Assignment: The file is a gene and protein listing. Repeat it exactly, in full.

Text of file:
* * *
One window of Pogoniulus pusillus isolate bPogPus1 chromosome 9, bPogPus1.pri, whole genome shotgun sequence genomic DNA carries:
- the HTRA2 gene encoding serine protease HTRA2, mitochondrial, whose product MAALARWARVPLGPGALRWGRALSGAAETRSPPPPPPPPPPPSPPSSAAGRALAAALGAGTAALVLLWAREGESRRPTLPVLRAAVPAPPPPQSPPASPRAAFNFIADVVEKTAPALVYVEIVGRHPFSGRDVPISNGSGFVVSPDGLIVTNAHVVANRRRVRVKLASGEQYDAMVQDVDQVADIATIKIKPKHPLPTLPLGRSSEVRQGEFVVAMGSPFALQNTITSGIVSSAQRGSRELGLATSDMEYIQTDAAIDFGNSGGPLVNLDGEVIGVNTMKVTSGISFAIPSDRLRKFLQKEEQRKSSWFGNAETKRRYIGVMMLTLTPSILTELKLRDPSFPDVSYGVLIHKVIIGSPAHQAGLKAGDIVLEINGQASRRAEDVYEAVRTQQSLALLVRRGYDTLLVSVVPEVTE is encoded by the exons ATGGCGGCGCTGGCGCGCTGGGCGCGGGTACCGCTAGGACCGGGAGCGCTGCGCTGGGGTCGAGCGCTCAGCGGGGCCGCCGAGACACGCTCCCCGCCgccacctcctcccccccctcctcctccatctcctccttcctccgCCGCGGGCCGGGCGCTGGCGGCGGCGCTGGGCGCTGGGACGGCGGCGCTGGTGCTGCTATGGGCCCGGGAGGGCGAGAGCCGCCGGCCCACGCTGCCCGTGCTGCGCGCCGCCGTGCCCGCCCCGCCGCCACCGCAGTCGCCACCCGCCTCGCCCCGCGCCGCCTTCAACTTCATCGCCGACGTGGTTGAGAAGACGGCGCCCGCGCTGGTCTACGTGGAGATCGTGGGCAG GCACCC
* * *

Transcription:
One window of Pogoniulus pusillus isolate bPogPus1 chromosome 9, bPogPus1.pri, whole genome shotgun sequence genomic DNA carries:
- the HTRA2 gene encoding serine protease HTRA2, mitochondrial, whose product MAALARWARVPLGPGALRWGRALSGAAETRSPPPPPPPPPPPSPPSSAAGRALAAALGAGTAALVLLWAREGESRRPTLPVLRAAVPAPPPPQSPPASPRAAFNFIADVVEKTAPALVYVEIVGRHPFSGRDVPISNGSGFVVSPDGLIVTNAHVVANRRRVRVKLASGEQYDAMVQDVDQVADIATIKIKPKHPLPTLPLGRSSEVRQGEFVVAMGSPFALQNTITSGIVSSAQRGSRELGLATSDMEYIQTDAAIDFGNSGGPLVNLDGEVIGVNTMKVTSGISFAIPSDRLRKFLQKEEQRKSSWFGNAETKRRYIGVMMLTLTPSILTELKLRDPSFPDVSYGVLIHKVIIGSPAHQAGLKAGDIVLEINGQASRRAEDVYEAVRTQQSLALLVRRGYDTLLVSVVPEVTE is encoded by the exons ATGGCGGCGCTGGCGCGCTGGGCGCGGGTACCGCTAGGACCGGGAGCGCTGCGCTGGGGTCGAGCGCTCAGCGGGGCCGCCGAGACACGCTCCCCGCCgccacctcctcccccccctcctcctccatctcctccttcctccgCCGCGGGCCGGGCGCTGGCGGCGGCGCTGGGCGCTGGGACGGCGGCGCTGGTGCTGCTATGGGCCCGGGAGGGCGAGAGCCGCCGGCCCACGCTGCCCGTGCTGCGCGCCGCCGTGCCCGCCCCGCCGCCACCGCAGTCGCCACCCGCCTCGCCCCGCGCCGCCTTCAACTTCATCGCCGACGTGGTTGAGAAGACGGCGCCCGCGCTGGTCTACGTGGAGATCGTGGGCAG GCACCC